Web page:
A couple of years ago I discovered a mesmerizing Harvard Business Article, entitled ‘Design Thinking Comes of Age’. In it, Jon Kolko made the case for for Design Thinking and why it should be the centerpiece for an array of business processes: Innovation, New Product Development (NPD), risk management. Kolko called for an establishment of a design-centric company culture, where failure is embraced through iteration and pivoting.
From that point onward, my interest in Design Thinking only continued to grow. In addition to the now famous HBR article, I managed to dig up several academic journal entries on Design Thinking and innovation. As a strategic planning major, I was intrigued by the overlap of Design- and Scenario Thinking. One article blended the two disciplines into Scenariologic — an approach that combined Design Thinking’s mindfulness approach to the future-building activities.
Most of my research findings, however, addressed the ‘What?’ and the ‘Why?’, but never the ‘How?’.
Enter The Design Thinking Playbook — an organizational transformation guide, written by Michael Lewrick, Patrick Link and Larry Leifer. The book explains how companies should effectively navigate digital transformation activities within different verticals of the business: teams, products, services and more.
The Playbook should not be mistaken for a cookbook, where following the recipes step by step approach leads to success. The book’s playful illustrations by Nadia Langensand is a direct hint at Design Thinking’s core concept: to succeed, you need to be creative.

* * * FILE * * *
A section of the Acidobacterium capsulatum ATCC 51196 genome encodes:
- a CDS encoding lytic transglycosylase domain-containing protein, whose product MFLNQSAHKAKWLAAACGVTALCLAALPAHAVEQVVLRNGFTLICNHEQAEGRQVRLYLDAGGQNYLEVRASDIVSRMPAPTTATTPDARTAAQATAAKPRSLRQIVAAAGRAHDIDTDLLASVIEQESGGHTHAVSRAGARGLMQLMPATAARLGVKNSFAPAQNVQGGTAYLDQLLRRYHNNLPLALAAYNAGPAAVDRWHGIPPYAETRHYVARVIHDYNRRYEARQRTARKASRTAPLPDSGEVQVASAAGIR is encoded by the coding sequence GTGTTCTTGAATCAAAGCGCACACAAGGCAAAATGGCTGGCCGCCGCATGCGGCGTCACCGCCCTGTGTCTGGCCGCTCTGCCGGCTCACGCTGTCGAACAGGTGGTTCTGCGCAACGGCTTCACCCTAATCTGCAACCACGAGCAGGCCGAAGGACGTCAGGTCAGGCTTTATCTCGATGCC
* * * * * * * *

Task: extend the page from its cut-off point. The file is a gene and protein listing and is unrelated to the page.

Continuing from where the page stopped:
Creativity is a mindset. New ideas should be sketched and tested. Failure is a part of the innovation process and new product development. Prior to launch, products’ and services’ prototypes should be tested with customers. Companies should learn from customers’ feedback and adjust the prototypes, quite possibly many times.
The Playbook has three distinct chapters. First one, explains what design-thinking is and its practical applications. Second chapter deals with organizational transformation, with a ‘how-to’ build a winning team. Third chapter deals with future-oriented design activities. Designing the future is what I was interested in most.
The book also expands on Blue Ocean, Red Ocean strategies and introduces a Black Ocean concept.
Intrigued? So was I. The authors make a swell job explaining why ecosystems, or the Black Oceans, are the True North of success.
All in all, I cannot recommend the Playbook enough. Whether you are Design Thinking practitioner or simply looking for new business strategies (and willing to experiment), this book is for you.
Visit the Playbook’s dedicated website
Order it on Amazon
Playbook English: http://amzn.to/2Dv1FdJ
Playbook German: http://amzn.to/2HvQDlF